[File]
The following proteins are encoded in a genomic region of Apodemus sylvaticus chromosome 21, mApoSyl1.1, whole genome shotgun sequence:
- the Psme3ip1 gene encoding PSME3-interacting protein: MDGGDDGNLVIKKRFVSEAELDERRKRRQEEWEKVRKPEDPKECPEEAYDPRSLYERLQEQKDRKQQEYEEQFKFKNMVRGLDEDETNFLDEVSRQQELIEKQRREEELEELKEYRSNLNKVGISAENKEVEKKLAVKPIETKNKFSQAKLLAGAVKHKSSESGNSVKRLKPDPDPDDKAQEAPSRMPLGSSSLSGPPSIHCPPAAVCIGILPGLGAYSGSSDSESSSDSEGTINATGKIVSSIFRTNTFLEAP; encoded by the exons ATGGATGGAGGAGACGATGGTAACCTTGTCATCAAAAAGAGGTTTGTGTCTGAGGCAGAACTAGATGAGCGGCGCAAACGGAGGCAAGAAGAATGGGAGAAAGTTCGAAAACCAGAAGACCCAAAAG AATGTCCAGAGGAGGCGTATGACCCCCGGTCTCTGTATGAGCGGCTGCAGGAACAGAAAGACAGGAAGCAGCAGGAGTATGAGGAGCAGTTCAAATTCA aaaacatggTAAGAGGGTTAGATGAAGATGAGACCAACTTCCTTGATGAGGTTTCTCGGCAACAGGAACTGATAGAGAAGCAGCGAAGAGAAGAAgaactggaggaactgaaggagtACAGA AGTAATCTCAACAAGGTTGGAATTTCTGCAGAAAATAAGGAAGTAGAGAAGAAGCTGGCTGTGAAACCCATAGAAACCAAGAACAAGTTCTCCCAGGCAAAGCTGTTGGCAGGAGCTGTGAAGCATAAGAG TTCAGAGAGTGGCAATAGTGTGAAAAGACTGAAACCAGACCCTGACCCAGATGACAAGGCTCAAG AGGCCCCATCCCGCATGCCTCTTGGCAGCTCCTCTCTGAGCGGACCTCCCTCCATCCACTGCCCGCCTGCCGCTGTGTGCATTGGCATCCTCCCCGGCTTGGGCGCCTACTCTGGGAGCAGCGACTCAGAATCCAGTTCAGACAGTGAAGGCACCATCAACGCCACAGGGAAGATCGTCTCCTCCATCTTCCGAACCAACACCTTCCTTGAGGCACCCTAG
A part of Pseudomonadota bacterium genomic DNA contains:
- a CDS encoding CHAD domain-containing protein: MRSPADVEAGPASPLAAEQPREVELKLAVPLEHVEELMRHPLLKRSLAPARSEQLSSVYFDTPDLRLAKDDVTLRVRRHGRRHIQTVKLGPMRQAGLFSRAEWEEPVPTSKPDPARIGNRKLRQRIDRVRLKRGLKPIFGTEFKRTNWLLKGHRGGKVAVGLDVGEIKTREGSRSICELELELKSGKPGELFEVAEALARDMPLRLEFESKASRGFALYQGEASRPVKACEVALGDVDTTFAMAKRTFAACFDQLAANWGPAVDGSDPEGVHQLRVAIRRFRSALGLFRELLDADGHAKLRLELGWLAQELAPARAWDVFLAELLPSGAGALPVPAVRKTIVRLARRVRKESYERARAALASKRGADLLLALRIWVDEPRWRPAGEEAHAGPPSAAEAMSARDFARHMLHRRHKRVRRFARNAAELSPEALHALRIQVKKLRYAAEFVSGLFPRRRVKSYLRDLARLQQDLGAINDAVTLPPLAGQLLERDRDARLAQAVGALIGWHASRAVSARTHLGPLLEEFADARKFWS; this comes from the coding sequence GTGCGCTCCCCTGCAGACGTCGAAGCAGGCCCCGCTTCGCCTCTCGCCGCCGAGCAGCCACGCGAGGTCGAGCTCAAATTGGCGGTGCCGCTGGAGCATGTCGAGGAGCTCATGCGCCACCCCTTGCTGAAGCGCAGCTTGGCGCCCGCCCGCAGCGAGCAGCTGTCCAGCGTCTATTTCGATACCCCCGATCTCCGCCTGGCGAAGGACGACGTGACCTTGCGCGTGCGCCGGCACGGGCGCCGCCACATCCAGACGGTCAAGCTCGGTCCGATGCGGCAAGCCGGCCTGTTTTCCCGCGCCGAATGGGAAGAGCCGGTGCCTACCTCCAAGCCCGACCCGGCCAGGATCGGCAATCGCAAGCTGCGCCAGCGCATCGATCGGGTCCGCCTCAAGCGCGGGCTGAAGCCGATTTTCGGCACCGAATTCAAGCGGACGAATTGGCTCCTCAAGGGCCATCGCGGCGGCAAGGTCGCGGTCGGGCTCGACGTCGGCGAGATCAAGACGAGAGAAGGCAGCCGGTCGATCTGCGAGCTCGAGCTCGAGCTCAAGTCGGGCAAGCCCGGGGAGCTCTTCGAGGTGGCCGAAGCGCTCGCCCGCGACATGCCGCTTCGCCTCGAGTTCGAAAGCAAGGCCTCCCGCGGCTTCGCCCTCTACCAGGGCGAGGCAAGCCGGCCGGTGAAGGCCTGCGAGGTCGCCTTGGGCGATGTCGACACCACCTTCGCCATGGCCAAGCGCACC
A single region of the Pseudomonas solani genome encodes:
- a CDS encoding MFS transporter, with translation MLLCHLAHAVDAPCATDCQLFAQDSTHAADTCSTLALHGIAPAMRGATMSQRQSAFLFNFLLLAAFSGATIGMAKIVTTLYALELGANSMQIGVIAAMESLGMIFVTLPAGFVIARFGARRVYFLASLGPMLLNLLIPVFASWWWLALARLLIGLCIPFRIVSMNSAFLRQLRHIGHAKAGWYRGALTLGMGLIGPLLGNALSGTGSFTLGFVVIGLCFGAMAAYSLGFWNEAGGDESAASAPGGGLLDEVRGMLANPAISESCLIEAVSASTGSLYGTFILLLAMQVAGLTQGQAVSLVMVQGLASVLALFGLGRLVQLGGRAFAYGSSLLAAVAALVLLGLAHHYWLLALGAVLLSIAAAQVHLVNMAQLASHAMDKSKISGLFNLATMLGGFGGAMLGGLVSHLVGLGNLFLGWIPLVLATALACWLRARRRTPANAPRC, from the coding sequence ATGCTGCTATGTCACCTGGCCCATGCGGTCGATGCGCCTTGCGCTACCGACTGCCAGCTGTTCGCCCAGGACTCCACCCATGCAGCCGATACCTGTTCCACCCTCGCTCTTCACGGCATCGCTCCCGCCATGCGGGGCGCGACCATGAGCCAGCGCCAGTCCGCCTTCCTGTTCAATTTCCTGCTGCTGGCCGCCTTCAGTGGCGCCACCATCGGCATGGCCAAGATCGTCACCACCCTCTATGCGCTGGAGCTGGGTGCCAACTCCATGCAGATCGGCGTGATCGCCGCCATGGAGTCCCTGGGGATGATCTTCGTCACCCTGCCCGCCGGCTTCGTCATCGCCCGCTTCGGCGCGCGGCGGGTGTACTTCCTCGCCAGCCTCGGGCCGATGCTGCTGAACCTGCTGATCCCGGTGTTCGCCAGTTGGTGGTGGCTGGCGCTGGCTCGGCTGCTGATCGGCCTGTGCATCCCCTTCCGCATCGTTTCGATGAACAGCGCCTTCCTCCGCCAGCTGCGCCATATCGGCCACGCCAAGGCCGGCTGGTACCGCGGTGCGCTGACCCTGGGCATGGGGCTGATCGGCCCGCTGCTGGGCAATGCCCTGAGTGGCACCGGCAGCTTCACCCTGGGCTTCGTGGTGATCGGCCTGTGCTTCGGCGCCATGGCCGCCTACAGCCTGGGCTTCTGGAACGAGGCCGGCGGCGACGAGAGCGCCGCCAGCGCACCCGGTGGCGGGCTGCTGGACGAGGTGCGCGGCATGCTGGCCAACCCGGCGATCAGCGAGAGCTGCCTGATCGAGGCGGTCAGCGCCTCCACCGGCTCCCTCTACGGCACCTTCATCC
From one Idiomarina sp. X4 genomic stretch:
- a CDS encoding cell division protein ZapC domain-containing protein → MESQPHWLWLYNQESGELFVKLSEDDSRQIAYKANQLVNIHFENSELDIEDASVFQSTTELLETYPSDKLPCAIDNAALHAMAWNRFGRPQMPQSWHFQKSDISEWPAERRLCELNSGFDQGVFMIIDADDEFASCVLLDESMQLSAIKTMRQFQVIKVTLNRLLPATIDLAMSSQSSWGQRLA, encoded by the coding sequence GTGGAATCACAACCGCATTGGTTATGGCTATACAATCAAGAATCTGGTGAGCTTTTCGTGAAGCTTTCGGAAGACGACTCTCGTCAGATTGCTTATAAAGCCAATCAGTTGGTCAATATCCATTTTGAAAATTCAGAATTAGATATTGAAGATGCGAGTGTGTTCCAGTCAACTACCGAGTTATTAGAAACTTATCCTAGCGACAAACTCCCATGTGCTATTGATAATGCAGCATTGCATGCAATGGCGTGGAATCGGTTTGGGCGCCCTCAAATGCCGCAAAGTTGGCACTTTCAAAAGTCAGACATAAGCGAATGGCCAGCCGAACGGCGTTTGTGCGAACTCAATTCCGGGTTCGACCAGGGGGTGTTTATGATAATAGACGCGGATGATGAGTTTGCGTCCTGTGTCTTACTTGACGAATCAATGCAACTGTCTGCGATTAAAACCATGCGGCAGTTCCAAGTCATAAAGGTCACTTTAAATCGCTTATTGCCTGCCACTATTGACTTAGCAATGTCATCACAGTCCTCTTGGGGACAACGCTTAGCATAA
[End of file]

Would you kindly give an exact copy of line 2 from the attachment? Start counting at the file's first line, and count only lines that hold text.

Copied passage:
- the Psme3ip1 gene encoding PSME3-interacting protein: MDGGDDGNLVIKKRFVSEAELDERRKRRQEEWEKVRKPEDPKECPEEAYDPRSLYERLQEQKDRKQQEYEEQFKFKNMVRGLDEDETNFLDEVSRQQELIEKQRREEELEELKEYRSNLNKVGISAENKEVEKKLAVKPIETKNKFSQAKLLAGAVKHKSSESGNSVKRLKPDPDPDDKAQEAPSRMPLGSSSLSGPPSIHCPPAAVCIGILPGLGAYSGSSDSESSSDSEGTINATGKIVSSIFRTNTFLEAP; encoded by the exons ATGGATGGAGGAGACGATGGTAACCTTGTCATCAAAAAGAGGTTTGTGTCTGAGGCAGAACTAGATGAGCGGCGCAAACGGAGGCAAGAAGAATGGGAGAAAGTTCGAAAACCAGAAGACCCAAAAG AATGTCCAGAGGAGGCGTATGACCCCCGGTCTCTGTATGAGCGGCTGCAGGAACAGAAAGACAGGAAGCAGCAGGAGTATGAGGAGCAGTTCAAATTCA aaaacatggTAAGAGGGTTAGATGAAGATGAGACCAACTTCCTTGATGAGGTTTCTCGGCAACAGGAACTGATAGAGAAGCAGCGAAGAGAAGAAgaactggaggaactgaaggagtACAGA AGTAATCTCAACAAGGTTGGAATTTCTGCAGAAAATAAGGAAGTAGAGAAGAAGCTGGCTGTGAAACCCATAGAAACCAAGAACAAGTTCTCCCAGGCAAAGCTGTTGGCAGGAGCTGTGAAGCATAAGAG TTCAGAGAGTGGCAATAGTGTGAAAAGACTGAAACCAGACCCTGACCCAGATGACAAGGCTCAAG AGGCCCCATCCCGCATGCCTCTTGGCAGCTCCTCTCTGAGCGGACCTCCCTCCATCCACTGCCCGCCTGCCGCTGTGTGCATTGGCATCCTCCCCGGCTTGGGCGCCTACTCTGGGAGCAGCGACTCAGAATCCAGTTCAGACAGTGAAGGCACCATCAACGCCACAGGGAAGATCGTCTCCTCCATCTTCCGAACCAACACCTTCCTTGAGGCACCCTAG